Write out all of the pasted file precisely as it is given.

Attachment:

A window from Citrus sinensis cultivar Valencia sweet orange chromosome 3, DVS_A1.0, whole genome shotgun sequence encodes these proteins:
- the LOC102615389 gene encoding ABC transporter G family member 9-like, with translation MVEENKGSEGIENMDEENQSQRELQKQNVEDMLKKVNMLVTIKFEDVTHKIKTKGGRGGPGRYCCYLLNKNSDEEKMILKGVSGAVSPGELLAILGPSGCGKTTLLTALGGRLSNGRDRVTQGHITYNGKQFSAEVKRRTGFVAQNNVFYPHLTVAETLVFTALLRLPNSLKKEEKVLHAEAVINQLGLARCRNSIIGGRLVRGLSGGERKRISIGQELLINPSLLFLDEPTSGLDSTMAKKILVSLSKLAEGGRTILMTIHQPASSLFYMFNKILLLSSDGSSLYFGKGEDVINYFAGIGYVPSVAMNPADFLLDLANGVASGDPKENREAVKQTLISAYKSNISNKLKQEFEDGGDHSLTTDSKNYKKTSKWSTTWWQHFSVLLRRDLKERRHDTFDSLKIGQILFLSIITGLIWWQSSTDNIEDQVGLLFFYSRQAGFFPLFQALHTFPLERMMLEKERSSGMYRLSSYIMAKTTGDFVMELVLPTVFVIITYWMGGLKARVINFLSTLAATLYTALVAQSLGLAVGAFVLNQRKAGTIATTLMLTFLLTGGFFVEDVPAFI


A window from Citrus sinensis cultivar Valencia sweet orange chromosome 3, DVS_A1.0, whole genome shotgun sequence encodes these proteins:
- the LOC102615389 gene encoding ABC transporter G family member 9-like, with translation MVEENKGSEGIENMDEENQSQRELQKQNVEDMLKKVNMLVTIKFEDVTHKIKTKGGRGGPGRYCCYLLNKNSDEEKMILKGVSGAVSPGELLAILGPSGCGKTTLLTALGGRLSNGRDRVTQGHITYNGKQFSAEVKRRTGFVAQNNVFYPHLTVAETLVFTALLRLPNSLKKEEKVLHAEAVINQLGLARCRNSIIGGRLVRGLSGGERKRISIGQELLINPSLLFLDEPTSGLDSTMAKKILVSLSKLAEGGRTILMTIHQPASSLFYMFNKILLLSSDGSSLYFGKGEDVINYFAGIGYVPSVAMNPADFLLDLANGVASGDPKENREAVKQTLISAYKSNISNKLKQEFEDGGDHSLTTDSKNYKKTSKWSTTWWQHFSVLLRRDLKERRHDTFDSLKIGQILFLSIITGLIWWQSSTDNIEDQVGLLFFYSRQAGFFPLFQALHTFPLERMMLEKERSSGMYRLSSYIMAKTTGDFVMELVLPTVFVIITYWMGGLKARVINFLSTLAATLYTALVAQSLGLAVGAFVLNQRKAGTIATTLMLTFLLTGGFFVEDVPAFI